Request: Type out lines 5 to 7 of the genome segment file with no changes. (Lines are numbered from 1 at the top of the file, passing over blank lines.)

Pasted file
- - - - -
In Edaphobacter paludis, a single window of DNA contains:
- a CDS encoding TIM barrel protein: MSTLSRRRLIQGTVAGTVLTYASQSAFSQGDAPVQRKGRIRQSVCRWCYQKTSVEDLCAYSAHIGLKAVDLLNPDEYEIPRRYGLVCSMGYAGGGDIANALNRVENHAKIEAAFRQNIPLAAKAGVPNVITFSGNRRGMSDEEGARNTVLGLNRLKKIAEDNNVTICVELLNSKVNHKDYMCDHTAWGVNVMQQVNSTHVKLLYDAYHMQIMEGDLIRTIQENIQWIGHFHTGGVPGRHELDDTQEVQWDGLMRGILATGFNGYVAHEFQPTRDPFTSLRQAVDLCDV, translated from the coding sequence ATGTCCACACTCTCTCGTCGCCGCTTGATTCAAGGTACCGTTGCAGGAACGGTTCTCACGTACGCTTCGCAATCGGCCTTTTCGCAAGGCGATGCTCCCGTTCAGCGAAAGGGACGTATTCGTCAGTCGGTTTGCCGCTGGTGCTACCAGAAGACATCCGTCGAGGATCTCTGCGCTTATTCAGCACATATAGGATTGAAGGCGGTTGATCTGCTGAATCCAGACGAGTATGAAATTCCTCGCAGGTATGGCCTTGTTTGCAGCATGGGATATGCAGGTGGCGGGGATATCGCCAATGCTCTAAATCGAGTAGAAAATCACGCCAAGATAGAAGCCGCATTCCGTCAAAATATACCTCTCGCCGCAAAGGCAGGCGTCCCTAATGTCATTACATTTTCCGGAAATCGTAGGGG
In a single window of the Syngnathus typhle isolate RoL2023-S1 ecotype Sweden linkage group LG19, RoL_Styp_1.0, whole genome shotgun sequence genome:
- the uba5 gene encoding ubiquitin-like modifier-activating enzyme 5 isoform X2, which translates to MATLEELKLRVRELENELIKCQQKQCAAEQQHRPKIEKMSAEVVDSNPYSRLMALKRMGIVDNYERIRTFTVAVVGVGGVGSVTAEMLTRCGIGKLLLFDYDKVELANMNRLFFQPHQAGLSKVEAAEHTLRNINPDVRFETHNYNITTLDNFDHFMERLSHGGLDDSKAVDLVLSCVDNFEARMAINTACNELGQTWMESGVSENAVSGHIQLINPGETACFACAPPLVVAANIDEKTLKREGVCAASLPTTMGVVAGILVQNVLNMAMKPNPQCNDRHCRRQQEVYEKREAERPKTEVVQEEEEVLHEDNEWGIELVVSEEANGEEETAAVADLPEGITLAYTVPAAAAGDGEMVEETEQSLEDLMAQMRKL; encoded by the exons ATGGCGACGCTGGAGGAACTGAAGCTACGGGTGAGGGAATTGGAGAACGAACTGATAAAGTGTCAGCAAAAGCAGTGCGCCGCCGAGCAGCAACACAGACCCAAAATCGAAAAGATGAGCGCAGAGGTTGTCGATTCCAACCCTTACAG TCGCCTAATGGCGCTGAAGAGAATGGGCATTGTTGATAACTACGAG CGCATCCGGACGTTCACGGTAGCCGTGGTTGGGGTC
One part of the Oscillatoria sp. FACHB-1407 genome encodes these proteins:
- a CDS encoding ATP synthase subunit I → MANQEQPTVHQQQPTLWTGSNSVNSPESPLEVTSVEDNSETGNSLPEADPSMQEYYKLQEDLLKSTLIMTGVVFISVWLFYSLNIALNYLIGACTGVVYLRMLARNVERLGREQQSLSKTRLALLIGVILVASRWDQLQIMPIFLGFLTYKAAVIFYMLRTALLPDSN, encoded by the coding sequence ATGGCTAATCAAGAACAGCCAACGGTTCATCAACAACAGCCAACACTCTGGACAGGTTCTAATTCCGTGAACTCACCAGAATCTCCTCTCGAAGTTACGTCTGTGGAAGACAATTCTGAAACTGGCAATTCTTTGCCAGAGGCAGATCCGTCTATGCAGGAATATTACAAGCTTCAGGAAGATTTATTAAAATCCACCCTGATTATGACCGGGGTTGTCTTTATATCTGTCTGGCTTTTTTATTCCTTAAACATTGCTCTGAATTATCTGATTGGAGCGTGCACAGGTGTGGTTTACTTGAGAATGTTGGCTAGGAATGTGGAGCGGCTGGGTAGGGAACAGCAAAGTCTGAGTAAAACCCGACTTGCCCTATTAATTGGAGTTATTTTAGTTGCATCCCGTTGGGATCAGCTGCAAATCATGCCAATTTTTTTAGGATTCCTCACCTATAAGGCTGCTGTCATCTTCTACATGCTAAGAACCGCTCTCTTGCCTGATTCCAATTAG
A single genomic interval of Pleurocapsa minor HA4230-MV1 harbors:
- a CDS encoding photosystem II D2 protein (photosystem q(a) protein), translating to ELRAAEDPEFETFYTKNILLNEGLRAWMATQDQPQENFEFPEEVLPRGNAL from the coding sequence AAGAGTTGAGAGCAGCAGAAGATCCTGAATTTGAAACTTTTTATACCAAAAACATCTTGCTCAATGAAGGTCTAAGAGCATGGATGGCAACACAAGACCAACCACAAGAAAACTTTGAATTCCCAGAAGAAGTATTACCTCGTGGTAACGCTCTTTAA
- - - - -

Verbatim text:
One part of the Oscillatoria sp. FACHB-1407 genome encodes these proteins:
- a CDS encoding ATP synthase subunit I → MANQEQPTVHQQQPTLWTGSNSVNSPESPLEVTSVEDNSETGNSLPEADPSMQEYYKLQEDLLKSTLIMTGVVFISVWLFYSLNIALNYLIGACTGVVYLRMLARNVERLGREQQSLSKTRLALLIGVILVASRWDQLQIMPIFLGFLTYKAAVIFYMLRTALLPDSN, encoded by the coding sequence ATGGCTAATCAAGAACAGCCAACGGTTCATCAACAACAGCCAACACTCTGGACAGGTTCTAATTCCGTGAACTCACCAGAATCTCCTCTCGAAGTTACGTCTGTGGAAGACAATTCTGAAACTGGCAATTCTTTGCCAGAGGCAGATCCGTCTATGCAGGAATATTACAAGCTTCAGGAAGATTTATTAAAATCCACCCTGATTATGACCGGGGTTGTCTTTATATCTGTCTGGCTTTTTTATTCCTTAAACATTGCTCTGAATTATCTGATTGGAGCGTGCACAGGTGTGGTTTACTTGAGAATGTTGGCTAGGAATGTGGAGCGGCTGGGTAGGGAACAGCAAAGTCTGAGTAAAACCCGACTTGCCCTATTAATTGGAGTTATTTTAGTTGCATCCCGTTGGGATCAGCTGCAAATCATGCCAATTTTTTTAGGATTCCTCACCTATAAGGCTGCTGTCATCTTCTACATGCTAAGAACCGCTCTCTTGCCTGATTCCAATTAG
A single genomic interval of Pleurocapsa minor HA4230-MV1 harbors: